Ashley Wagner questions why falling free skaters scored higher
Ashley Wagner is not happy with the scores the judges gave her free skate program Thursday at the 2014 Sochi Olympics.
So what’s new? The expressions on her face after receiving scores following her performances in the team competition earlier in the Games and the short program Wednesday night suggested similar feelings.
But after skating cleanly in both programs of women’s figure skating competition only to finish seventh behind several skaters who fell in one or more of their programs, Wagner, who also won bronze with the U.S. in the team competition, let it all out.
After saying she felt cheated, Wagner said: “People don’t want to watch a sport where you see people fall down and somehow score above someone who goes clean. It is confusing and we need to make it clear for you.
“To be completely honest. This sport needs fans and needs people who want to watch it. People do not want to watch a sport where they see someone skate lights out and they can’t depend on that person to be the one who pulls through. People need to be held accountable.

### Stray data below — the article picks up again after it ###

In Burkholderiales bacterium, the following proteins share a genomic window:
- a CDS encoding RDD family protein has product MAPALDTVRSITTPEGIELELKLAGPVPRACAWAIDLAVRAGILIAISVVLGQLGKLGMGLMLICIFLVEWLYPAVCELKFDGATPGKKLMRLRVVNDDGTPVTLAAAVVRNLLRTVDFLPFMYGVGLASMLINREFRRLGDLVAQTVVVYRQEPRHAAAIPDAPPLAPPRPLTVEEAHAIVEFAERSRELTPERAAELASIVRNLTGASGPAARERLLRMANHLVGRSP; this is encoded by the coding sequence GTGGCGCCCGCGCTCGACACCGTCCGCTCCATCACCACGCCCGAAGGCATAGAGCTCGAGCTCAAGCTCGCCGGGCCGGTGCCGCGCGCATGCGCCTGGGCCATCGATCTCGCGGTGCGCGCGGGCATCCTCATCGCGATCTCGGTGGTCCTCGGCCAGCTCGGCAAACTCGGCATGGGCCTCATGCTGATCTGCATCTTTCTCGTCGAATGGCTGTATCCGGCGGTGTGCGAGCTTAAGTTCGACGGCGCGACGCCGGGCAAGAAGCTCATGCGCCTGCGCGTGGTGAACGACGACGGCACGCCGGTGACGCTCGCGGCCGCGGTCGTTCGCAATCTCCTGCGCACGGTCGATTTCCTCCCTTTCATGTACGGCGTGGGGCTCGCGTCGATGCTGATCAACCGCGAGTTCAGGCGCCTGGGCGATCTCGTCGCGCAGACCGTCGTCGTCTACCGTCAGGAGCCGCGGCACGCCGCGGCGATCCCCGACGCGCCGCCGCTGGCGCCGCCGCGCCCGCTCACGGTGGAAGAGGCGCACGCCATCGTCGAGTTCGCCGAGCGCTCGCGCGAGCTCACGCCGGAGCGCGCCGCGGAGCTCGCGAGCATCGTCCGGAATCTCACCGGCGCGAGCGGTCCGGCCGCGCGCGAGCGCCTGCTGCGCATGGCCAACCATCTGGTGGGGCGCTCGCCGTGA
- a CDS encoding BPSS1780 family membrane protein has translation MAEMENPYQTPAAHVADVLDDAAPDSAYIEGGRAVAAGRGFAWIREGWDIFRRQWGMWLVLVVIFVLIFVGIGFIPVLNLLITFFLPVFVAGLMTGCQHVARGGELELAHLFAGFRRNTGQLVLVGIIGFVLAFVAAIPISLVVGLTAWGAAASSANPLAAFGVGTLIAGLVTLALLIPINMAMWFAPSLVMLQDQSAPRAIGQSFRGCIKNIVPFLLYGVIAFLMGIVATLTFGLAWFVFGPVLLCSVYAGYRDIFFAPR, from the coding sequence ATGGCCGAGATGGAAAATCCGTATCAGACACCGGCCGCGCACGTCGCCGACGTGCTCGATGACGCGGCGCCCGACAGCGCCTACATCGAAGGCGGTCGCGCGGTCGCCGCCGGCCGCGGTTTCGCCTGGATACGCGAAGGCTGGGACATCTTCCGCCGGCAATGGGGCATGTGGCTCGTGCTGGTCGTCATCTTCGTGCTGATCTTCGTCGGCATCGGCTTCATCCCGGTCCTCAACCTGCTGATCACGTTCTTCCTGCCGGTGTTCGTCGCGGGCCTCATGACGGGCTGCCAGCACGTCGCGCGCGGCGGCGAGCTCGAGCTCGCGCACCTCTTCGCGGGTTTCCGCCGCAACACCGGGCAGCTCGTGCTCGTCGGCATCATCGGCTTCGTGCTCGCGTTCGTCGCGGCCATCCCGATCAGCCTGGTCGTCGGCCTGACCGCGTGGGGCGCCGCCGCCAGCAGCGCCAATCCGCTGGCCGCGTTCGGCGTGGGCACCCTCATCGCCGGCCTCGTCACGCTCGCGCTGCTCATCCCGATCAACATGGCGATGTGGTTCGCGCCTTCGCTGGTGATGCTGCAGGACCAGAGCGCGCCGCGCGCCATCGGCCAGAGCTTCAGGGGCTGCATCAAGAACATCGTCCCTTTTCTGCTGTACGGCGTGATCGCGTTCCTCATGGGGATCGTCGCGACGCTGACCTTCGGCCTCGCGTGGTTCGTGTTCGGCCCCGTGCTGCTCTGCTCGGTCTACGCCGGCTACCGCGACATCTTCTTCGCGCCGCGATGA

“They need to get rid of the anonymous judging. There are many changes that need to come to this sport if we want a fan base because you can’t depend on this sport to always be there when you need it. The sport in general needs to become more dependable.”
She also suggested that the Russian skaters -- gold medalist Adelina Sotnikova and fifth-place finisher Julia Lipnitskaia -- may have benefited from home-ice advantage.
“The crowd was very supportive of the Russians so to be a Russian figure skater must have been absolutely incredible to get out there … period,” Wagner said.
She added: “I came into this event knowing pretty well that that was how it was going to go. It is not fair to the skaters who work so hard to become noticed if they are not going to have a sport that backs up what they are doing.”